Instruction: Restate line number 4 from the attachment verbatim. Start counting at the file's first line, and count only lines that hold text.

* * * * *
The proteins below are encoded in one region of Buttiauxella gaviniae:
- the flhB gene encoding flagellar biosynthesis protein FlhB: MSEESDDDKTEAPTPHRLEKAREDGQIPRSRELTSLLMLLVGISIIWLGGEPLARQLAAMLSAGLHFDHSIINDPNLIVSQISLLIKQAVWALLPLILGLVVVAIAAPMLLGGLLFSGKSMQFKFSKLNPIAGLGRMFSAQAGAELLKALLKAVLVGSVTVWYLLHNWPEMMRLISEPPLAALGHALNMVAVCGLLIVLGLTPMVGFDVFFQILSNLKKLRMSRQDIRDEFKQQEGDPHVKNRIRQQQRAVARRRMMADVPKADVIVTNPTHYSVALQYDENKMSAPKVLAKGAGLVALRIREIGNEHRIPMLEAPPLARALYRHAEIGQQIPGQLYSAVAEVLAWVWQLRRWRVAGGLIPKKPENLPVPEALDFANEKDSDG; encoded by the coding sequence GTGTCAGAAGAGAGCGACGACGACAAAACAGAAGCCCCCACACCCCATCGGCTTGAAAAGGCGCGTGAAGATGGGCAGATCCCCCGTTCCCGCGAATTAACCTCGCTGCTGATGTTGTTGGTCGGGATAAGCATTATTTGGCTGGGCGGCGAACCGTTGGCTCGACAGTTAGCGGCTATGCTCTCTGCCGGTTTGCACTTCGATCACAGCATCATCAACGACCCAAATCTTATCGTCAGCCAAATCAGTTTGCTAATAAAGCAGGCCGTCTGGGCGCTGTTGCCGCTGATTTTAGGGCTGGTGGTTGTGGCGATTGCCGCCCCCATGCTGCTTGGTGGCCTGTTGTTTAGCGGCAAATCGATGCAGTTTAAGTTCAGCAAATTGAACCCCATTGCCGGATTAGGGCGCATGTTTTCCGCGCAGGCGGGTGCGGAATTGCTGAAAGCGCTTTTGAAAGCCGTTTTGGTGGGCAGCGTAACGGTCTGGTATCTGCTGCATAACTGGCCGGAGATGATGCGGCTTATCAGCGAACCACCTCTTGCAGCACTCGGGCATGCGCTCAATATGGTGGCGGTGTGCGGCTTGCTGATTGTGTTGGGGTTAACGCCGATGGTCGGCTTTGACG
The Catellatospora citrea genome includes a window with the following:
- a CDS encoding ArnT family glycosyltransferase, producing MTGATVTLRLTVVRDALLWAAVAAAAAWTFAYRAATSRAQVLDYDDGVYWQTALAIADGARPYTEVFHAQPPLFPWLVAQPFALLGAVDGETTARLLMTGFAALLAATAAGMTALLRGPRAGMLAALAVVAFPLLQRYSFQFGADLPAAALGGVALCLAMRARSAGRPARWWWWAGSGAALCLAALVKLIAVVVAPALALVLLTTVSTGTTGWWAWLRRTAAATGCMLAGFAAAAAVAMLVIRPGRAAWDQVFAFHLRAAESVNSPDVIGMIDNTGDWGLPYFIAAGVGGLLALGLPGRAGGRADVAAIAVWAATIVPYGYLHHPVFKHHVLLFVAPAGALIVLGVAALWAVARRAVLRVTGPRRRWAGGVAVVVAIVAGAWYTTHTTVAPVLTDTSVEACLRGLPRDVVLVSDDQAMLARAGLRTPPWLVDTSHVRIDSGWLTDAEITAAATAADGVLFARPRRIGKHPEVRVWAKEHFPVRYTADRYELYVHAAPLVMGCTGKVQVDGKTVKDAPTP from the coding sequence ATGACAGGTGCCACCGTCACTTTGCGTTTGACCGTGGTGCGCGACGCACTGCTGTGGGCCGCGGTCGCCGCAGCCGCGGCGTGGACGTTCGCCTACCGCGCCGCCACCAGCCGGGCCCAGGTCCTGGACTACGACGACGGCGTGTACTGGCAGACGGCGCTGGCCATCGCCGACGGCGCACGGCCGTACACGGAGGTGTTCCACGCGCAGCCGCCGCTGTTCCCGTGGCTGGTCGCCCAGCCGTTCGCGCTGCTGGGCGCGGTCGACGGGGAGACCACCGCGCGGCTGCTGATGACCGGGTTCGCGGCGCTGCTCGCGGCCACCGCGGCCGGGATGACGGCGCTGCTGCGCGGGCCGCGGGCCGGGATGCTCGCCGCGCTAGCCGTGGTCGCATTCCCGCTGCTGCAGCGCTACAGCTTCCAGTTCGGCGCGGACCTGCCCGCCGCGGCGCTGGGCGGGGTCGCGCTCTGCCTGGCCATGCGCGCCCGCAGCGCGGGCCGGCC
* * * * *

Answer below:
- a CDS encoding ArnT family glycosyltransferase, producing MTGATVTLRLTVVRDALLWAAVAAAAAWTFAYRAATSRAQVLDYDDGVYWQTALAIADGARPYTEVFHAQPPLFPWLVAQPFALLGAVDGETTARLLMTGFAALLAATAAGMTALLRGPRAGMLAALAVVAFPLLQRYSFQFGADLPAAALGGVALCLAMRARSAGRPARWWWWAGSGAALCLAALVKLIAVVVAPALALVLLTTVSTGTTGWWAWLRRTAAATGCMLAGFAAAAAVAMLVIRPGRAAWDQVFAFHLRAAESVNSPDVIGMIDNTGDWGLPYFIAAGVGGLLALGLPGRAGGRADVAAIAVWAATIVPYGYLHHPVFKHHVLLFVAPAGALIVLGVAALWAVARRAVLRVTGPRRRWAGGVAVVVAIVAGAWYTTHTTVAPVLTDTSVEACLRGLPRDVVLVSDDQAMLARAGLRTPPWLVDTSHVRIDSGWLTDAEITAAATAADGVLFARPRRIGKHPEVRVWAKEHFPVRYTADRYELYVHAAPLVMGCTGKVQVDGKTVKDAPTP from the coding sequence ATGACAGGTGCCACCGTCACTTTGCGTTTGACCGTGGTGCGCGACGCACTGCTGTGGGCCGCGGTCGCCGCAGCCGCGGCGTGGACGTTCGCCTACCGCGCCGCCACCAGCCGGGCCCAGGTCCTGGACTACGACGACGGCGTGTACTGGCAGACGGCGCTGGCCATCGCCGACGGCGCACGGCCGTACACGGAGGTGTTCCACGCGCAGCCGCCGCTGTTCCCGTGGCTGGTCGCCCAGCCGTTCGCGCTGCTGGGCGCGGTCGACGGGGAGACCACCGCGCGGCTGCTGATGACCGGGTTCGCGGCGCTGCTCGCGGCCACCGCGGCCGGGATGACGGCGCTGCTGCGCGGGCCGCGGGCCGGGATGCTCGCCGCGCTAGCCGTGGTCGCATTCCCGCTGCTGCAGCGCTACAGCTTCCAGTTCGGCGCGGACCTGCCCGCCGCGGCGCTGGGCGGGGTCGCGCTCTGCCTGGCCATGCGCGCCCGCAGCGCGGGCCGGCC